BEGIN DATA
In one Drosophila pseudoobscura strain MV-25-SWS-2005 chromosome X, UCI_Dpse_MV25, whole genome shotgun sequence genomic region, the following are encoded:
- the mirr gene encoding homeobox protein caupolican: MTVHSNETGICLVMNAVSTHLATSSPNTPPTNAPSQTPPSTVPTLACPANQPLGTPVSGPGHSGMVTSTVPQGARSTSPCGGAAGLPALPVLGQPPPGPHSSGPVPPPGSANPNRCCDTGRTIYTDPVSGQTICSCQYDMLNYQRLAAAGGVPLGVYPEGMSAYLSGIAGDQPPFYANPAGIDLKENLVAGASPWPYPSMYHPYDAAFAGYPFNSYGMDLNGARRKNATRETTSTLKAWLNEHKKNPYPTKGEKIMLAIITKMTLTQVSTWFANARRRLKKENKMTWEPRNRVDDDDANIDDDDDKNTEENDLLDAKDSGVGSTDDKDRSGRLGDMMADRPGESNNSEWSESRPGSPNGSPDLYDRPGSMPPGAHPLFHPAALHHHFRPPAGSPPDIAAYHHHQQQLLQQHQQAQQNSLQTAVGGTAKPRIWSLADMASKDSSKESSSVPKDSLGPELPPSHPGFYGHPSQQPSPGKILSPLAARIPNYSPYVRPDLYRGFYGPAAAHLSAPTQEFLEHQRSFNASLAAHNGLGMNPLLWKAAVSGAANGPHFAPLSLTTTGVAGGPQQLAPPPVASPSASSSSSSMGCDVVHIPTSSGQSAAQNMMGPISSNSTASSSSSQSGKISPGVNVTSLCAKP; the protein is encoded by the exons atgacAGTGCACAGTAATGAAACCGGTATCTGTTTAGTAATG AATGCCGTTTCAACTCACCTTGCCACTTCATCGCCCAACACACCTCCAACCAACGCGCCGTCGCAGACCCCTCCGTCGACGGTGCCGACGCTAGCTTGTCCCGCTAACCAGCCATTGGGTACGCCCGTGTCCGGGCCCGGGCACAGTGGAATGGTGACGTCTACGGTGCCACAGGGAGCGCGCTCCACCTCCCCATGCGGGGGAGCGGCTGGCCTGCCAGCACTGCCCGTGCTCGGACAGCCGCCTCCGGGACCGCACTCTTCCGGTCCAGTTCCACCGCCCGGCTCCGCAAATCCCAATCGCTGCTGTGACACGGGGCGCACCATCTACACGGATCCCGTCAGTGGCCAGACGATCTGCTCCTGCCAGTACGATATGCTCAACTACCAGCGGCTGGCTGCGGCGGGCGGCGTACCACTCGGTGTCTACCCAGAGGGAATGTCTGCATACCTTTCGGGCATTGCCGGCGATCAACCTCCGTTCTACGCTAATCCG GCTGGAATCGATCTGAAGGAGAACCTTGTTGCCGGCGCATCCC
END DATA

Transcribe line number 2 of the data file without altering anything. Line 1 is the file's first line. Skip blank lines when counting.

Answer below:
- the mirr gene encoding homeobox protein caupolican: MTVHSNETGICLVMNAVSTHLATSSPNTPPTNAPSQTPPSTVPTLACPANQPLGTPVSGPGHSGMVTSTVPQGARSTSPCGGAAGLPALPVLGQPPPGPHSSGPVPPPGSANPNRCCDTGRTIYTDPVSGQTICSCQYDMLNYQRLAAAGGVPLGVYPEGMSAYLSGIAGDQPPFYANPAGIDLKENLVAGASPWPYPSMYHPYDAAFAGYPFNSYGMDLNGARRKNATRETTSTLKAWLNEHKKNPYPTKGEKIMLAIITKMTLTQVSTWFANARRRLKKENKMTWEPRNRVDDDDANIDDDDDKNTEENDLLDAKDSGVGSTDDKDRSGRLGDMMADRPGESNNSEWSESRPGSPNGSPDLYDRPGSMPPGAHPLFHPAALHHHFRPPAGSPPDIAAYHHHQQQLLQQHQQAQQNSLQTAVGGTAKPRIWSLADMASKDSSKESSSVPKDSLGPELPPSHPGFYGHPSQQPSPGKILSPLAARIPNYSPYVRPDLYRGFYGPAAAHLSAPTQEFLEHQRSFNASLAAHNGLGMNPLLWKAAVSGAANGPHFAPLSLTTTGVAGGPQQLAPPPVASPSASSSSSSMGCDVVHIPTSSGQSAAQNMMGPISSNSTASSSSSQSGKISPGVNVTSLCAKP; the protein is encoded by the exons atgacAGTGCACAGTAATGAAACCGGTATCTGTTTAGTAATG AATGCCGTTTCAACTCACCTTGCCACTTCATCGCCCAACACACCTCCAACCAACGCGCCGTCGCAGACCCCTCCGTCGACGGTGCCGACGCTAGCTTGTCCCGCTAACCAGCCATTGGGTACGCCCGTGTCCGGGCCCGGGCACAGTGGAATGGTGACGTCTACGGTGCCACAGGGAGCGCGCTCCACCTCCCCATGCGGGGGAGCGGCTGGCCTGCCAGCACTGCCCGTGCTCGGACAGCCGCCTCCGGGACCGCACTCTTCCGGTCCAGTTCCACCGCCCGGCTCCGCAAATCCCAATCGCTGCTGTGACACGGGGCGCACCATCTACACGGATCCCGTCAGTGGCCAGACGATCTGCTCCTGCCAGTACGATATGCTCAACTACCAGCGGCTGGCTGCGGCGGGCGGCGTACCACTCGGTGTCTACCCAGAGGGAATGTCTGCATACCTTTCGGGCATTGCCGGCGATCAACCTCCGTTCTACGCTAATCCG GCTGGAATCGATCTGAAGGAGAACCTTGTTGCCGGCGCATCCC